Conflict of interest: The authors report no conflict of interest.
Treatment decision-making for post-partum hemorrhage using dynamic contrast-enhanced computed tomography
Article first published online: 12 AUG 2013
© 2013 The Authors. Journal of Obstetrics and Gynaecology Research © 2013 Japan Society of Obstetrics and Gynecology
Journal of Obstetrics and Gynaecology Research
Volume 40, Issue 1, pages 67–74, January 2014
How to Cite
Kawamura, Y., Kondoh, E., Hamanishi, J., Kawasaki, K., Fujita, K., Ueda, A., Kawamura, A., Mogami, H. and Konishi, I. (2014), Treatment decision-making for post-partum hemorrhage using dynamic contrast-enhanced computed tomography. Journal of Obstetrics and Gynaecology Research, 40: 67–74. doi: 10.1111/jog.12123
- Issue published online: 1 JAN 2014
- Article first published online: 12 AUG 2013
- Manuscript Accepted: 4 MAR 2013
- Manuscript Received: 31 OCT 2012
- dynamic contrast-enhanced computed tomography;
- intrauterine balloon tamponade;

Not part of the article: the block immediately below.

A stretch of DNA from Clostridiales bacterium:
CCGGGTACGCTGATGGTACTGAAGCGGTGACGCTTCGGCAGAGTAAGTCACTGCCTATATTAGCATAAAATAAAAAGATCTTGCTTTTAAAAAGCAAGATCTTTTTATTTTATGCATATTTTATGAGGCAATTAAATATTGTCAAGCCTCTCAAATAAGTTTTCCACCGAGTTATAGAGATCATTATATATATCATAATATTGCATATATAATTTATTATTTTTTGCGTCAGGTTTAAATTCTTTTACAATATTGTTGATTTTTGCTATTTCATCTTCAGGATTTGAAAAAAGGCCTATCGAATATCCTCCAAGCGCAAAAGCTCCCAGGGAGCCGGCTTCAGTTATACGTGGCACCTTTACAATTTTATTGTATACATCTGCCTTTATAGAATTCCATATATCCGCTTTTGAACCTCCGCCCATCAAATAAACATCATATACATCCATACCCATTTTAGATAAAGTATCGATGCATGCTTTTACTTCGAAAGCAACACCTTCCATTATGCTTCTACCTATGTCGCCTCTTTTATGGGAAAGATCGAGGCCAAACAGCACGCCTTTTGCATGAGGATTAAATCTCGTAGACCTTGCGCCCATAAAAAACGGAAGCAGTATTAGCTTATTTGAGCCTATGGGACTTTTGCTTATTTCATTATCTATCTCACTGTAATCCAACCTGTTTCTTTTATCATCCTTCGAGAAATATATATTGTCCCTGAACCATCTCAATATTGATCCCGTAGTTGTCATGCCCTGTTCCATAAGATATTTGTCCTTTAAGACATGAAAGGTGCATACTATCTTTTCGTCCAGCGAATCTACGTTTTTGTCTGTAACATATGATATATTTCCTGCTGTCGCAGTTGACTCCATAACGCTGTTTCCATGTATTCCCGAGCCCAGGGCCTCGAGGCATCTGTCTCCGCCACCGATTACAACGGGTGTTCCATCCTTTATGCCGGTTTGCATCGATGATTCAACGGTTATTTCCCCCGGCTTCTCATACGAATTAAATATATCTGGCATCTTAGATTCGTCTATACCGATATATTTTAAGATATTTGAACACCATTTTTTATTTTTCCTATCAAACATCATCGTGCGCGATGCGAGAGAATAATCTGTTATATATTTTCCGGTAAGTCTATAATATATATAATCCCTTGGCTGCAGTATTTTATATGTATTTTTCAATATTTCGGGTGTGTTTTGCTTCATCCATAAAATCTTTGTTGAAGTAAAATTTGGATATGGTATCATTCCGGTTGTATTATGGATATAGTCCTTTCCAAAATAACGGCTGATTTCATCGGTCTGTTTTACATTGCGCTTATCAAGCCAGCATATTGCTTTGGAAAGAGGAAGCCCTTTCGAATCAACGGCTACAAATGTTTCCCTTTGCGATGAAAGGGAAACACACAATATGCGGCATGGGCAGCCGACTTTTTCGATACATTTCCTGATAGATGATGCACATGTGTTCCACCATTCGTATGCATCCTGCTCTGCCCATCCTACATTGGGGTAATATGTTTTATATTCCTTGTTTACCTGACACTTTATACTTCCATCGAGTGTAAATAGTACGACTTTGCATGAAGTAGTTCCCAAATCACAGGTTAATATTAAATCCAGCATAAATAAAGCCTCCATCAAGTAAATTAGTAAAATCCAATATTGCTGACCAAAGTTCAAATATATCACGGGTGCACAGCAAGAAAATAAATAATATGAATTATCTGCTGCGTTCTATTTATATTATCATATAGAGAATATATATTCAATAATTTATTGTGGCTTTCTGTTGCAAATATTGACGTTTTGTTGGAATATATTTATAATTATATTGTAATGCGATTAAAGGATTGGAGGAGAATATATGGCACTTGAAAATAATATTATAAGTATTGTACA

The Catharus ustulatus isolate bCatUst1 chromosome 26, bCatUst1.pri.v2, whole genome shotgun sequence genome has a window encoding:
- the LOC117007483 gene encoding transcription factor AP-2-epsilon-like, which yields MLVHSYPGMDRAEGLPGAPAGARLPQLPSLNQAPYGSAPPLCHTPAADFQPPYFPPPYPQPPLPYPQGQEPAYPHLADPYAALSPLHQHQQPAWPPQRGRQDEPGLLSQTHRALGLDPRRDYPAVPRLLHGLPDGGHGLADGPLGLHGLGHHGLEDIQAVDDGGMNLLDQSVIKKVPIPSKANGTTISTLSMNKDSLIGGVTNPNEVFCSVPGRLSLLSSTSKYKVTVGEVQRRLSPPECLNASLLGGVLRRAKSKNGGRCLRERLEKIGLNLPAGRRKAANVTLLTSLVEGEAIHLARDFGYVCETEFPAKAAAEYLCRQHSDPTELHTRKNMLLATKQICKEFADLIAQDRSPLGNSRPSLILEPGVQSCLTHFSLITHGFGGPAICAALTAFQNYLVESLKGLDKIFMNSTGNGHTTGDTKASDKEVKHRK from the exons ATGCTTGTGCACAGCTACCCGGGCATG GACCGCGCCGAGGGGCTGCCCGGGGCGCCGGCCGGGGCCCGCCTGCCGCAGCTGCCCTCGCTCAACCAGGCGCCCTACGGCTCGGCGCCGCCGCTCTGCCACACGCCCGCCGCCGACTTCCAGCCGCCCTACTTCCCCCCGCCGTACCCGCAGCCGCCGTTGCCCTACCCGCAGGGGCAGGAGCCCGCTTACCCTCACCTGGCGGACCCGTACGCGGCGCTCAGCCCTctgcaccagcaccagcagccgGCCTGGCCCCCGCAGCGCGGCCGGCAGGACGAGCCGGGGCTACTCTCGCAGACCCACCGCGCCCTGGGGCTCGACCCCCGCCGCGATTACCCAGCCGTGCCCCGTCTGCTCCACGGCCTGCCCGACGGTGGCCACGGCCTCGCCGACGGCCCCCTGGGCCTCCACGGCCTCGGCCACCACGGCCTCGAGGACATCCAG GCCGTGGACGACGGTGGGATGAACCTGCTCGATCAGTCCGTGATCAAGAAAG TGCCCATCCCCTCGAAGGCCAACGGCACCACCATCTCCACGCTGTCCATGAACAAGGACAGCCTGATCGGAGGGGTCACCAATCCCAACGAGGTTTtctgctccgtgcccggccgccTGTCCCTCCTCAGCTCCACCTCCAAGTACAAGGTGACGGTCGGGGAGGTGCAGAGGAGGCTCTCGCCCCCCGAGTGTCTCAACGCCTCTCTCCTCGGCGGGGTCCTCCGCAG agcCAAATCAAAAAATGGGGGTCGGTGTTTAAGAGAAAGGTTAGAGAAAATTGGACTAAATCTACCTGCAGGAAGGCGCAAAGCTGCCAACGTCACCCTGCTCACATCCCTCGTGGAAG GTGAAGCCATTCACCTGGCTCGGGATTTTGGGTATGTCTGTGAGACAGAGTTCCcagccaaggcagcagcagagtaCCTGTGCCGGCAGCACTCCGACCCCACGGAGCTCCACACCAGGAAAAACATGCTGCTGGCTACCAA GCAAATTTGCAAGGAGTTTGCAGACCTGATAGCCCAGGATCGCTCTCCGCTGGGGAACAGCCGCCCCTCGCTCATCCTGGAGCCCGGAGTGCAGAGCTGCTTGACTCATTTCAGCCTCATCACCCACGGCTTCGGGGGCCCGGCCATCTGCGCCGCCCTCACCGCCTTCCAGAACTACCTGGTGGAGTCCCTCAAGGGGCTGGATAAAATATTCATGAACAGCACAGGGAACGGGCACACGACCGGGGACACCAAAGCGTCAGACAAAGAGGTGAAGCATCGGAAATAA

- post-partum hemorrhage;
- treatment decision-making;
- uterine atony
Post-partum hemorrhage (PPH) is the leading cause of maternal mortality. Identification of the precise bleeding site is generally important to control hemorrhage, but such an approach has not been fully established in the context of PPH. We postulated that visualization of bleeding sites could aid treatment decisions in the management of PPH.
We conducted a prospective review of 26 patients who underwent dynamic computed tomography (CT) for PPH.
A total of 17 cases presented with uterine bleeding, eight with vaginal hematomas, and one with hemoperitoneum. Overall, dynamic CT identified contrast media extravasation in the arterial phase in 12 of 26 (46.2%) cases: the upper (n = 4) and the lower uterine segment including the cervix (n = 2), subfascial space (n = 1) and vagina (n = 5). Identification of precise arterial bleeding sites using CT provided informative guidance about where to place balloons for intractable uterine bleeding, and how to manage hemoperitoneum and vaginal hematomas. In addition, dynamic CT revealed the existence of a subtype of uterine atony, which is characterized by focal active arterial bleeding in the upper uterine segment. Furthermore, negative contrast extravasation extracted cases of PPH that were well controlled without the need for surgical or radiological intervention. No patient required emergency hysterectomy to control PPH.
Dynamic CT has potential clinical utility in treatment decision-making for PPH.